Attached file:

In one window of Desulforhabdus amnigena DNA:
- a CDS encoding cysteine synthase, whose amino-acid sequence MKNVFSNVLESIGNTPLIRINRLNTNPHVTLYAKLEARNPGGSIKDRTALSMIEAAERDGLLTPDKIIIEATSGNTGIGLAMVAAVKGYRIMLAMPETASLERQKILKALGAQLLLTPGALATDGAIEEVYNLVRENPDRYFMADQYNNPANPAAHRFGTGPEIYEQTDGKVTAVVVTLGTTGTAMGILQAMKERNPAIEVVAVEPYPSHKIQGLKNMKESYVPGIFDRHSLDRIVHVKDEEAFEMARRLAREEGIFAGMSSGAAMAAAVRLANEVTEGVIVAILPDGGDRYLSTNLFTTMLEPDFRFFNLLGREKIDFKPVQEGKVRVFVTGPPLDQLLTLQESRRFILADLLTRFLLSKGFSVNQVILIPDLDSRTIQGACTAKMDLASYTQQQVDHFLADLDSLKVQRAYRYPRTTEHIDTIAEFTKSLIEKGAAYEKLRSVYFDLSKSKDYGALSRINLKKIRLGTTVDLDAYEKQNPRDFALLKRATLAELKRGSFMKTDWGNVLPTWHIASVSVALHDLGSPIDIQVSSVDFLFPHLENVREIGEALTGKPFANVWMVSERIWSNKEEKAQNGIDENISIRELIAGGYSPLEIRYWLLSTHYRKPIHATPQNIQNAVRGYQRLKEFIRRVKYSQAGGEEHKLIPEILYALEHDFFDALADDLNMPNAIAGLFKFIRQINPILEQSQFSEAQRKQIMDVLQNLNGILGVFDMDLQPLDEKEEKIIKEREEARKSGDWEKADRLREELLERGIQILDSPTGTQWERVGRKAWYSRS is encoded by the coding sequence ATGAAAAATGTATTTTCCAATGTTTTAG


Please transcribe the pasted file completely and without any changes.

In one window of Desulforhabdus amnigena DNA:
- a CDS encoding cysteine synthase, whose amino-acid sequence MKNVFSNVLESIGNTPLIRINRLNTNPHVTLYAKLEARNPGGSIKDRTALSMIEAAERDGLLTPDKIIIEATSGNTGIGLAMVAAVKGYRIMLAMPETASLERQKILKALGAQLLLTPGALATDGAIEEVYNLVRENPDRYFMADQYNNPANPAAHRFGTGPEIYEQTDGKVTAVVVTLGTTGTAMGILQAMKERNPAIEVVAVEPYPSHKIQGLKNMKESYVPGIFDRHSLDRIVHVKDEEAFEMARRLAREEGIFAGMSSGAAMAAAVRLANEVTEGVIVAILPDGGDRYLSTNLFTTMLEPDFRFFNLLGREKIDFKPVQEGKVRVFVTGPPLDQLLTLQESRRFILADLLTRFLLSKGFSVNQVILIPDLDSRTIQGACTAKMDLASYTQQQVDHFLADLDSLKVQRAYRYPRTTEHIDTIAEFTKSLIEKGAAYEKLRSVYFDLSKSKDYGALSRINLKKIRLGTTVDLDAYEKQNPRDFALLKRATLAELKRGSFMKTDWGNVLPTWHIASVSVALHDLGSPIDIQVSSVDFLFPHLENVREIGEALTGKPFANVWMVSERIWSNKEEKAQNGIDENISIRELIAGGYSPLEIRYWLLSTHYRKPIHATPQNIQNAVRGYQRLKEFIRRVKYSQAGGEEHKLIPEILYALEHDFFDALADDLNMPNAIAGLFKFIRQINPILEQSQFSEAQRKQIMDVLQNLNGILGVFDMDLQPLDEKEEKIIKEREEARKSGDWEKADRLREELLERGIQILDSPTGTQWERVGRKAWYSRS is encoded by the coding sequence ATGAAAAATGTATTTTCCAATGTTTTAG